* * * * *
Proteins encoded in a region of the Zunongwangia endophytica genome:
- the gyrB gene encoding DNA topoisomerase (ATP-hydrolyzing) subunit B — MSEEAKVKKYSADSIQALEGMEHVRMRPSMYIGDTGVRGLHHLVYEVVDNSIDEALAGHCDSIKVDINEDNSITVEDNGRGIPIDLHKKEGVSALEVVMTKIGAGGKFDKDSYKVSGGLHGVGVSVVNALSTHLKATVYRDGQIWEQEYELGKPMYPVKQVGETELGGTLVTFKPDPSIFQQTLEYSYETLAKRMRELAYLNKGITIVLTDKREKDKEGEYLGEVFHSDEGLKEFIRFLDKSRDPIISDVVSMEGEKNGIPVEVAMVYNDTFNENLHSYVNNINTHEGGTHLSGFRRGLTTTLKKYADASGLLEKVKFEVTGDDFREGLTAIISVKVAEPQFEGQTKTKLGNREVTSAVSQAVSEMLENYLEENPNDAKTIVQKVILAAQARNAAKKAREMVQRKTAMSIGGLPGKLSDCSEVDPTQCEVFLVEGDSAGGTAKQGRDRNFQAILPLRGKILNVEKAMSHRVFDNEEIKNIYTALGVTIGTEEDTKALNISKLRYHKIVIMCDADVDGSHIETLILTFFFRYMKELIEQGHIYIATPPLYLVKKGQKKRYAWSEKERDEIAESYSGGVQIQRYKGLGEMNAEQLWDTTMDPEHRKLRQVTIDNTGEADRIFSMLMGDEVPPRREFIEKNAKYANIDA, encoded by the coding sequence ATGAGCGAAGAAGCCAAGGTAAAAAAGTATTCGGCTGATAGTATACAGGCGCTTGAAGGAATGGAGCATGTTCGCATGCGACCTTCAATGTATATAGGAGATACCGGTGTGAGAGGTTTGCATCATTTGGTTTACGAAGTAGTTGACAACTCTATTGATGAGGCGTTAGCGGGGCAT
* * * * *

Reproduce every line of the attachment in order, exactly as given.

Proteins encoded in a region of the Zunongwangia endophytica genome:
- the gyrB gene encoding DNA topoisomerase (ATP-hydrolyzing) subunit B — MSEEAKVKKYSADSIQALEGMEHVRMRPSMYIGDTGVRGLHHLVYEVVDNSIDEALAGHCDSIKVDINEDNSITVEDNGRGIPIDLHKKEGVSALEVVMTKIGAGGKFDKDSYKVSGGLHGVGVSVVNALSTHLKATVYRDGQIWEQEYELGKPMYPVKQVGETELGGTLVTFKPDPSIFQQTLEYSYETLAKRMRELAYLNKGITIVLTDKREKDKEGEYLGEVFHSDEGLKEFIRFLDKSRDPIISDVVSMEGEKNGIPVEVAMVYNDTFNENLHSYVNNINTHEGGTHLSGFRRGLTTTLKKYADASGLLEKVKFEVTGDDFREGLTAIISVKVAEPQFEGQTKTKLGNREVTSAVSQAVSEMLENYLEENPNDAKTIVQKVILAAQARNAAKKAREMVQRKTAMSIGGLPGKLSDCSEVDPTQCEVFLVEGDSAGGTAKQGRDRNFQAILPLRGKILNVEKAMSHRVFDNEEIKNIYTALGVTIGTEEDTKALNISKLRYHKIVIMCDADVDGSHIETLILTFFFRYMKELIEQGHIYIATPPLYLVKKGQKKRYAWSEKERDEIAESYSGGVQIQRYKGLGEMNAEQLWDTTMDPEHRKLRQVTIDNTGEADRIFSMLMGDEVPPRREFIEKNAKYANIDA, encoded by the coding sequence ATGAGCGAAGAAGCCAAGGTAAAAAAGTATTCGGCTGATAGTATACAGGCGCTTGAAGGAATGGAGCATGTTCGCATGCGACCTTCAATGTATATAGGAGATACCGGTGTGAGAGGTTTGCATCATTTGGTTTACGAAGTAGTTGACAACTCTATTGATGAGGCGTTAGCGGGGCAT